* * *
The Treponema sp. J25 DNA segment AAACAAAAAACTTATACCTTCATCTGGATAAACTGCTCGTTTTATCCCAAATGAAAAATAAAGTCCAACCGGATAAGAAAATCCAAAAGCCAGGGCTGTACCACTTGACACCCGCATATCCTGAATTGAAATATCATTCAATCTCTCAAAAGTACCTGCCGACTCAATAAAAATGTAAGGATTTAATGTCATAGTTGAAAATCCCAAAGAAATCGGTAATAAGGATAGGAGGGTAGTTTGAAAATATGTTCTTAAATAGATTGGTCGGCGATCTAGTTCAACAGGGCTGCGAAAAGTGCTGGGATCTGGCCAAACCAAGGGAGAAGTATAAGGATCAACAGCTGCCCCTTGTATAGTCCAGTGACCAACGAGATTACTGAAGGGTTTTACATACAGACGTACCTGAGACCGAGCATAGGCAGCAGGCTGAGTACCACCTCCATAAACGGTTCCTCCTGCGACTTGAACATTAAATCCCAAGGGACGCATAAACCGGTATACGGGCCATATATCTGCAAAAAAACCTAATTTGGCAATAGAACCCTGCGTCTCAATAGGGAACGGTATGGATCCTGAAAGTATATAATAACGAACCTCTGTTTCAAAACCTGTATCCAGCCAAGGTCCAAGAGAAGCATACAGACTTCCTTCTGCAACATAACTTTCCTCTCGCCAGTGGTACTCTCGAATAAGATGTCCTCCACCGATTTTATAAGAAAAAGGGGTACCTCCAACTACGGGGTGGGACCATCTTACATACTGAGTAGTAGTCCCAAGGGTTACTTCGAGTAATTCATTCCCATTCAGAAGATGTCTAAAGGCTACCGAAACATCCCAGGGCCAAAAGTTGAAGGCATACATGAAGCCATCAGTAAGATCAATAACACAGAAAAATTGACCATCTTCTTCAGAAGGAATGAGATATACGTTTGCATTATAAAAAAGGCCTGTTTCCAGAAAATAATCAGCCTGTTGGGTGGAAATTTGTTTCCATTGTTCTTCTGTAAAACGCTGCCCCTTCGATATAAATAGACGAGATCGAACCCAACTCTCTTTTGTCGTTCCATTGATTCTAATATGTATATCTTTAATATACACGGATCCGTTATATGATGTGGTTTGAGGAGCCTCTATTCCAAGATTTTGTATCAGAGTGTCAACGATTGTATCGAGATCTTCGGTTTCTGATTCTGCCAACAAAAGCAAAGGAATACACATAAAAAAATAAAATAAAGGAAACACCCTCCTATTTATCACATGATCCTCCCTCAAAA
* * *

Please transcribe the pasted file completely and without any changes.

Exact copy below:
The Treponema sp. J25 DNA segment AAACAAAAAACTTATACCTTCATCTGGATAAACTGCTCGTTTTATCCCAAATGAAAAATAAAGTCCAACCGGATAAGAAAATCCAAAAGCCAGGGCTGTACCACTTGACACCCGCATATCCTGAATTGAAATATCATTCAATCTCTCAAAAGTACCTGCCGACTCAATAAAAATGTAAGGATTTAATGTCATAGTTGAAAATCCCAAAGAAATCGGTAATAAGGATAGGAGGGTAGTTTGAAAATATGTTCTTAAATAGATTGGTCGGCGATCTAGTTCAACAGGGCTGCGAAAAGTGCTGGGATCTGGCCAAACCAAGGGAGAAGTATAAGGATCAACAGCTGCCCCTTGTATAGTCCAGTGACCAACGAGATTACTGAAGGGTTTTACATACAGACGTACCTGAGACCGAGCATAGGCAGCAGGCTGAGTACCACCTCCATAAACGGTTCCTCCTGCGACTTGAACATTAAATCCCAAGGGACGCATAAACCGGTATACGGGCCATATATCTGCAAAAAAACCTAATTTGGCAATAGAACCCTGCGTCTCAATAGGGAACGGTATGGATCCTGAAAGTATATAATAACGAACCTCTGTTTCAAAACCTGTATCCAGCCAAGGTCCAAGAGAAGCATACAGACTTCCTTCTGCAACATAACTTTCCTCTCGCCAGTGGTACTCTCGAATAAGATGTCCTCCACCGATTTTATAAGAAAAAGGGGTACCTCCAACTACGGGGTGGGACCATCTTACATACTGAGTAGTAGTCCCAAGGGTTACTTCGAGTAATTCATTCCCATTCAGAAGATGTCTAAAGGCTACCGAAACATCCCAGGGCCAAAAGTTGAAGGCATACATGAAGCCATCAGTAAGATCAATAACACAGAAAAATTGACCATCTTCTTCAGAAGGAATGAGATATACGTTTGCATTATAAAAAAGGCCTGTTTCCAGAAAATAATCAGCCTGTTGGGTGGAAATTTGTTTCCATTGTTCTTCTGTAAAACGCTGCCCCTTCGATATAAATAGACGAGATCGAACCCAACTCTCTTTTGTCGTTCCATTGATTCTAATATGTATATCTTTAATATACACGGATCCGTTATATGATGTGGTTTGAGGAGCCTCTATTCCAAGATTTTGTATCAGAGTGTCAACGATTGTATCGAGATCTTCGGTTTCTGATTCTGCCAACAAAAGCAAAGGAATACACATAAAAAAATAAAATAAAGGAAACACCCTCCTATTTATCACATGATCCTCCCTCAAAA